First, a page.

The Radcliffe Red List of Endangered Crafts

 

Medal making

 

The making of medals and medallions, typically in cast metal but also in wood, ceramic, stone, etc.

 

Status Currently viable
Craft category  Precious metals
Historic area of significance  London and Birmingham (see ‘Other information’ for further details)
Area currently practised  UK (see ‘Other information’ for further details)
Origin in the UK  16th century
Minimum no. of craftspeople required  21-50
Current no. of trainees  1-5 (See ‘other information’ for further details)
Current no. of skilled craftspeople  21-50
Current total no. of craftspeople  21-50

 

History

Medals are two-sided, small-scale sculptural objects, often made from cast metal, and available as an edition. The craft of medal making is not limited to metal, and can include wood, ceramic, stone, etc. depending on the vision of the craftsman.

Medals as an art form originated in the late Renaissance period in Italy. The characterisation of the medal as an art form as we consider it now, is attributed to Pisanello, an Italian painter and medallist of the fifteenth century.

Most medals will portray a relationship between the obverse and reverse, and can also include detail around the edge. Medals are usually hand-held and therefore tactile. They can address political, social or historical issues, and depict text, abstract forms or figurative imagery, including portraiture. Contemporary medal-makers have questioned what defines a medal, experimenting with alternative materials, scale, and the use of modern technology.

 

Techniques

The techniques used in the craft of medal making range from plaster carving, modelling, wax working, patinating and many other techniques depending on the aesthetic of the medal. Often, the artist will make a positive pattern, which will then be moulded and lost-wax cast, or sand-cast. Struck medals are made by the technique of die engraving.

 

Local forms

 

Sub-crafts

Coin engravers, sculptors or jewellers often execute the craft of medal making.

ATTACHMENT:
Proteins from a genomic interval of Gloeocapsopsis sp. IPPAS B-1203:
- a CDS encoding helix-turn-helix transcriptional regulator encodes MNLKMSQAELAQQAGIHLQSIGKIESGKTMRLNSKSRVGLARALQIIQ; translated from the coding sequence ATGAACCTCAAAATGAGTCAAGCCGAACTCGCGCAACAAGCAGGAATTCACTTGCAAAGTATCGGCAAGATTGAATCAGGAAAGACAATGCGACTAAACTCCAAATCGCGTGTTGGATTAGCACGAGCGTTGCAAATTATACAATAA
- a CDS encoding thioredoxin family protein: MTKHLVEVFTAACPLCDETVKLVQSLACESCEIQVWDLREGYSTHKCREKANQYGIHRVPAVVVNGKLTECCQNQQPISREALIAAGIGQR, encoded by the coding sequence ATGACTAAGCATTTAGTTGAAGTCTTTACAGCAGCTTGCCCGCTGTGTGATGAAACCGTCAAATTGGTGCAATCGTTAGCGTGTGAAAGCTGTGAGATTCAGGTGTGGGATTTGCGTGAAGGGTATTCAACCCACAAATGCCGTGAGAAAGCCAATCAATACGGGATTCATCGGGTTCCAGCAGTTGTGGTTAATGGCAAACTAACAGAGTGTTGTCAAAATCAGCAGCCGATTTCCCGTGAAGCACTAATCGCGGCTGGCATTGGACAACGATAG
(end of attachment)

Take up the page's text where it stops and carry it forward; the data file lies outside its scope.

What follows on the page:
Issues affecting the viability of the craft

  • Training issues: Medal-making skills are rarely taught in art colleges.
  • Market issues: Medal-making is constantly facing the problem of lack of demand. Few organisations realise the potential of medals and commission them. Even the Royal Mint appears to have ceased making commemorative medals.
  • Market issues: Whilst there is a niche market of medal collectors who collect contemporary art medals, as well as a number of organisations world-wide which help promote and support medallic art, there is not enough demand for a medal craftsman to create a living from medal-making as their sole profession.

 

Support organisations

  • The British Art Medal Society (BAMS). This is the central British organisation for medallic craft. Annual conferences and monthly lectures take place. An annual student medal competition is held throughout a number of universities, helping teach new generations of art and craft students about medal-making. BAMS also publish a journal twice yearly, and regularly commission new editions of medals from sculptors, jewellers and other artists. The BAMS New Medallist Award sponsors a new medal artist every year, helping continue the craft of the medal; the awarded person receives mentoring from a skilled medal artist, as well as a period of study abroad, a period of study at the Royal Mint, and the opportunity to study the historic archives of medals in the British Museum and the V&A.
  • Fédération Internationale de la Médaille d’Art (FIDEM). This is an international organisation for the promotion, support and international exchange of issues related to the art of the medal. Bi-annual symposiums are held at different locations around the world.
  • British Museum. The museum hosts BAMS and houses the UK’s national collection of commemorative medals. It actively acquires contemporary medals made by artists around the world.
  • Worshipful Company of Goldsmiths. The company regularly commissions portrait and other medals and has an important collection of modern medals.

 

Craftspeople currently known

 

Other information

Historic area of significance: London and Birmingham have been the main places, although other centres have been important at different times as a result of the activities of individual artists, eg Ron Dutton in Wolverhampton.

Area currently practised: Medal making is practised throughout the UK, in artist’s own studios, as well as universities. Contemporary medal art exhibitions, conferences and lectures are held in different locations around the UK. Monthly BAMS lectures are held in London.

Number of trainees: According to the Goldsmiths’ Company, medal and insignia/regalia making is of least concern, and there have been 3 apprentices known to the Company in recent years.

 

References

  • The Currency of Fame: Portrait Medals of the Renaissance. Edited by Stephen K. Scher.
  • Designs on Posterity: drawings for medals. Edited by Mark Jones.
  • Size immaterial: hand-held sculpture of the 1990s. Luke Syson.
  • The British Columbia Medals of John Lobban. Edited by Philip Attwood.
  • Medals of Dishonour. Philip Attwood and Felicity Powell.
  • Contemporary British medals. Mark Jones.
  • British art medals 1982-2002. Philip Attwood.
  • The New Medallists. Marcy Leavitt Bourne and Melanie Vandenbrouck-Przybylski.